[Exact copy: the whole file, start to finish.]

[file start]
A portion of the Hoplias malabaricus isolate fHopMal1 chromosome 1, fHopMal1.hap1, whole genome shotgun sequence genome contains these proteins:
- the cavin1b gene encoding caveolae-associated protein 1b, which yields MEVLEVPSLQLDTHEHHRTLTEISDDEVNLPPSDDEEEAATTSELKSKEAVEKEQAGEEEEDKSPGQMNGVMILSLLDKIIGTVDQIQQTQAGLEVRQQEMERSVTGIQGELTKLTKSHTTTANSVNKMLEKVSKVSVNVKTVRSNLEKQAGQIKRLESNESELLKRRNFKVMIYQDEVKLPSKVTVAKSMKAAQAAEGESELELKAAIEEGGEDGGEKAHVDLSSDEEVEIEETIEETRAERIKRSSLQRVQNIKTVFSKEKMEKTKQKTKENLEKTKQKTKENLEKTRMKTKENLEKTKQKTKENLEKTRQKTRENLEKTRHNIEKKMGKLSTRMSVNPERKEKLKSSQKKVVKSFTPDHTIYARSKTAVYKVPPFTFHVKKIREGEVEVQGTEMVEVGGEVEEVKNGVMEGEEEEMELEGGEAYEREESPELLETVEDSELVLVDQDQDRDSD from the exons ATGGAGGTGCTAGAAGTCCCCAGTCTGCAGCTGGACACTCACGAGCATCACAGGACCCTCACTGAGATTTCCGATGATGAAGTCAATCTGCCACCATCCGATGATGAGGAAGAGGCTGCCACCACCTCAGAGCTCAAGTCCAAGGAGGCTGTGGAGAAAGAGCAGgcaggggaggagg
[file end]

A portion of the Hoplias malabaricus isolate fHopMal1 chromosome 1, fHopMal1.hap1, whole genome shotgun sequence genome contains these proteins:
- the cavin1b gene encoding caveolae-associated protein 1b, which yields MEVLEVPSLQLDTHEHHRTLTEISDDEVNLPPSDDEEEAATTSELKSKEAVEKEQAGEEEEDKSPGQMNGVMILSLLDKIIGTVDQIQQTQAGLEVRQQEMERSVTGIQGELTKLTKSHTTTANSVNKMLEKVSKVSVNVKTVRSNLEKQAGQIKRLESNESELLKRRNFKVMIYQDEVKLPSKVTVAKSMKAAQAAEGESELELKAAIEEGGEDGGEKAHVDLSSDEEVEIEETIEETRAERIKRSSLQRVQNIKTVFSKEKMEKTKQKTKENLEKTKQKTKENLEKTRMKTKENLEKTKQKTKENLEKTRQKTRENLEKTRHNIEKKMGKLSTRMSVNPERKEKLKSSQKKVVKSFTPDHTIYARSKTAVYKVPPFTFHVKKIREGEVEVQGTEMVEVGGEVEEVKNGVMEGEEEEMELEGGEAYEREESPELLETVEDSELVLVDQDQDRDSD from the exons ATGGAGGTGCTAGAAGTCCCCAGTCTGCAGCTGGACACTCACGAGCATCACAGGACCCTCACTGAGATTTCCGATGATGAAGTCAATCTGCCACCATCCGATGATGAGGAAGAGGCTGCCACCACCTCAGAGCTCAAGTCCAAGGAGGCTGTGGAGAAAGAGCAGgcaggggaggagg